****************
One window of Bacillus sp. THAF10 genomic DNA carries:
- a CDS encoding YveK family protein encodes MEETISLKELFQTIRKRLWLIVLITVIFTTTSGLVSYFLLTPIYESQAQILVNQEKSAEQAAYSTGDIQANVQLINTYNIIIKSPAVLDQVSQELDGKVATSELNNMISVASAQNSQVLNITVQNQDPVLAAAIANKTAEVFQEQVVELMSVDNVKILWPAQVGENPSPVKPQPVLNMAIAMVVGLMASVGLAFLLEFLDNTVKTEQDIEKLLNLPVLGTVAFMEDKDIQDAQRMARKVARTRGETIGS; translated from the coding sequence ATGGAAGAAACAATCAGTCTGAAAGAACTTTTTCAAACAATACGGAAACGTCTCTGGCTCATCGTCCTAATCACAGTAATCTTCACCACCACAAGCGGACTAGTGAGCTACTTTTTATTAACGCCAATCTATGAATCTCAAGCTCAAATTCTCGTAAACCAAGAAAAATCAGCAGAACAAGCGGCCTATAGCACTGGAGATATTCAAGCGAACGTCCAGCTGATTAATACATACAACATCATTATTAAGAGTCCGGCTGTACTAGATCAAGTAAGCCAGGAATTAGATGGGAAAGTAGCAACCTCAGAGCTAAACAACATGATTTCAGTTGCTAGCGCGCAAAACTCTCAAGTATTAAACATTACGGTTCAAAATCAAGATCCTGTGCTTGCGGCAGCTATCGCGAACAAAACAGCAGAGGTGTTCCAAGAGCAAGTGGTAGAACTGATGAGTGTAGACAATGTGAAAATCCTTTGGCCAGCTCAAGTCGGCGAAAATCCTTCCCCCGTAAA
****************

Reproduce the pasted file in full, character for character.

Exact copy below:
One window of Bacillus sp. THAF10 genomic DNA carries:
- a CDS encoding YveK family protein encodes MEETISLKELFQTIRKRLWLIVLITVIFTTTSGLVSYFLLTPIYESQAQILVNQEKSAEQAAYSTGDIQANVQLINTYNIIIKSPAVLDQVSQELDGKVATSELNNMISVASAQNSQVLNITVQNQDPVLAAAIANKTAEVFQEQVVELMSVDNVKILWPAQVGENPSPVKPQPVLNMAIAMVVGLMASVGLAFLLEFLDNTVKTEQDIEKLLNLPVLGTVAFMEDKDIQDAQRMARKVARTRGETIGS; translated from the coding sequence ATGGAAGAAACAATCAGTCTGAAAGAACTTTTTCAAACAATACGGAAACGTCTCTGGCTCATCGTCCTAATCACAGTAATCTTCACCACCACAAGCGGACTAGTGAGCTACTTTTTATTAACGCCAATCTATGAATCTCAAGCTCAAATTCTCGTAAACCAAGAAAAATCAGCAGAACAAGCGGCCTATAGCACTGGAGATATTCAAGCGAACGTCCAGCTGATTAATACATACAACATCATTATTAAGAGTCCGGCTGTACTAGATCAAGTAAGCCAGGAATTAGATGGGAAAGTAGCAACCTCAGAGCTAAACAACATGATTTCAGTTGCTAGCGCGCAAAACTCTCAAGTATTAAACATTACGGTTCAAAATCAAGATCCTGTGCTTGCGGCAGCTATCGCGAACAAAACAGCAGAGGTGTTCCAAGAGCAAGTGGTAGAACTGATGAGTGTAGACAATGTGAAAATCCTTTGGCCAGCTCAAGTCGGCGAAAATCCTTCCCCCGTAAA